Meat of the Matter

Features by Christine BurnsRudalevige / April, 2017

The culinary wizards behind the curtains (as well as those cooking in open kitchens) in coastal restaurants from Newburyport to Portsmouth to Kennebunkport are working their magic with all kinds of meats. Offerings appeal to both conservative and adventurous carnivores alike. The ocean certainly has the glorious seafood bounty our region is known for, but area chefs pay homage to land-based animals with dishes that secure their restaurants a mandatory stop along the meat eater’s must-try list.

The Seacoast does not want for classic steakhouses (see sidebar below) where porterhouse, filet mignon, and strip steaks are cooked perfectly and traditionally, accompanied by creative sauces and interesting sides. But up and down the coast, menus now feature dishes that use less common cuts of beef, celebrate all parts of the pig, promote lamb as the other red meat, shake the tail feathers out of the plain old chicken breast, present duck as an everyday food, and introduce all sorts of fowl.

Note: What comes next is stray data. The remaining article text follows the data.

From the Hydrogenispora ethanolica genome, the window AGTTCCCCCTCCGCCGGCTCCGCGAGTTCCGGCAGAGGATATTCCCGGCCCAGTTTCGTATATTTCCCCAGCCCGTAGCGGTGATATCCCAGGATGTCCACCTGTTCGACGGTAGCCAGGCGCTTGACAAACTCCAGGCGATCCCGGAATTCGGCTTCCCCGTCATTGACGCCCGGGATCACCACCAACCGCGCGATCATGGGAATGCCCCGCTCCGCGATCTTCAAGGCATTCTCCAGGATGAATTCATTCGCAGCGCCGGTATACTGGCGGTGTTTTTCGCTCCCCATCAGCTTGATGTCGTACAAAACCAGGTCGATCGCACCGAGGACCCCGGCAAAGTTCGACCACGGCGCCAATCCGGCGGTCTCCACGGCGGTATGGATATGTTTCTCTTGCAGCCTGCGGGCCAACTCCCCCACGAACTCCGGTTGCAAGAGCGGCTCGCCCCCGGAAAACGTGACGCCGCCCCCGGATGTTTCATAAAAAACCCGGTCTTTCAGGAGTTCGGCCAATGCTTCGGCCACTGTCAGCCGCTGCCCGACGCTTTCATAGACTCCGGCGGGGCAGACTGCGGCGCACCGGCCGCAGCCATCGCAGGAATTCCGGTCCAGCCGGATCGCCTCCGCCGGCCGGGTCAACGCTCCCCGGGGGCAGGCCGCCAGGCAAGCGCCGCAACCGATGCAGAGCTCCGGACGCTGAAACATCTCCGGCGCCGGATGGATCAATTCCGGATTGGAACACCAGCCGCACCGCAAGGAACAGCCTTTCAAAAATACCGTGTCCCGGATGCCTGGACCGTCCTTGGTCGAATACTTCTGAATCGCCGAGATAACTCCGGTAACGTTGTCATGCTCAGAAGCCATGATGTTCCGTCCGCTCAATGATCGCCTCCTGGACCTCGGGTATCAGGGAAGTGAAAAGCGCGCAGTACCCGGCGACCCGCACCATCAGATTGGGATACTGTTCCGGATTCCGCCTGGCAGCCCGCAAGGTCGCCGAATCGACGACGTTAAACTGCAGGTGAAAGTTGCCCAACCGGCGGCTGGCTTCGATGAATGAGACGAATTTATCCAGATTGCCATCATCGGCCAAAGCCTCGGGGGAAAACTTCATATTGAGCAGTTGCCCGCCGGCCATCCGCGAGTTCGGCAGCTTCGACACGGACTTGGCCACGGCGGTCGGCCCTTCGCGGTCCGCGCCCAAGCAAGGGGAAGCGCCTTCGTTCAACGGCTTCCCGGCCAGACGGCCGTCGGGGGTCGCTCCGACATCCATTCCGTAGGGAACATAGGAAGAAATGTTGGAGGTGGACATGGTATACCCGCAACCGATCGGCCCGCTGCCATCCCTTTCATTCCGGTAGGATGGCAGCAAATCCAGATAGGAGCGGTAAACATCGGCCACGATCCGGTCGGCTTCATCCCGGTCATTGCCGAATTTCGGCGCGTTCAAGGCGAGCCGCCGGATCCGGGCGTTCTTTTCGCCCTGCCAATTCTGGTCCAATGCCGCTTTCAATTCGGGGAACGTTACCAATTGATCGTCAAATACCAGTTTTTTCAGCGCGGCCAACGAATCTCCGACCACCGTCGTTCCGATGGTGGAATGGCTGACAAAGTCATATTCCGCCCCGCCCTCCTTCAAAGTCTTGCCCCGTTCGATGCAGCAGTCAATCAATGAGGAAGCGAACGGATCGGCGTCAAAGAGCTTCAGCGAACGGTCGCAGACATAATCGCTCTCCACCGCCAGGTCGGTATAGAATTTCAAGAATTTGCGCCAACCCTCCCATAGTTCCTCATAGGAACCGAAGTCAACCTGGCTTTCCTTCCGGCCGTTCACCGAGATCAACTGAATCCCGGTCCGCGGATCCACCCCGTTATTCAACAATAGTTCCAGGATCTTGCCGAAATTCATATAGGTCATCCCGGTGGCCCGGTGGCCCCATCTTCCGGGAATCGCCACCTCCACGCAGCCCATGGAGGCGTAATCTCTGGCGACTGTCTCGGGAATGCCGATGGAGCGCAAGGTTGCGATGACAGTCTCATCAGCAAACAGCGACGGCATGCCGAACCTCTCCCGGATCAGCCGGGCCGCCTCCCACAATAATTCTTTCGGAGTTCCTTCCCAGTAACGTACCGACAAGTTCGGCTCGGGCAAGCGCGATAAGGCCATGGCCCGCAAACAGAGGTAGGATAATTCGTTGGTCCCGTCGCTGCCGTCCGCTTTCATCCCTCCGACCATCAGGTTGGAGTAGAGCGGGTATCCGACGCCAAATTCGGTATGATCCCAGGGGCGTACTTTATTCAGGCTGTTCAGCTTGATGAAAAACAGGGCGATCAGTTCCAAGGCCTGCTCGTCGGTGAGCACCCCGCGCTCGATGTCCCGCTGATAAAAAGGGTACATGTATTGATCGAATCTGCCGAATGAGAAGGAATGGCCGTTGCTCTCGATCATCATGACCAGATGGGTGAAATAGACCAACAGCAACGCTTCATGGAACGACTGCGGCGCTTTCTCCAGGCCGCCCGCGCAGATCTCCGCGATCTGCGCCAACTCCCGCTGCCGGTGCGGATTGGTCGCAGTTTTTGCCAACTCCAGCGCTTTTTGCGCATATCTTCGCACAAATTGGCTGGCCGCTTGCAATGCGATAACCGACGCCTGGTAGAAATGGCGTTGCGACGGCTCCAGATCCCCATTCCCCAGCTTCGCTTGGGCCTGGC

According to Mark Segal, general manager and chef at Tinos Kitchen & Bar in Hampton, New Hampshire, the newest eatery owned by the Tinios Pro Hospitality Group (their other establishments include Popovers and the Galley Hatch), the strategy involved in picking interesting proteins for any menu comes down to three things: the authenticity of the regional cuisine the restaurant espouses; what’s available in the chef’s proverbial backyard; and what customers really want to eat.

So the obvious choice for the Tinos menu when it opened in mid-December 2015 was goat. “Well, maybe it’s not that obvious,” jokes Segal, acknowledging that lamb is more widely known as the Greek red meat of choice. And there is plenty of that at Tinos, in the form of Lollypop Lamb Chops, as part of the herb-marinated Mixed Grill, and featured as a flatbread topping.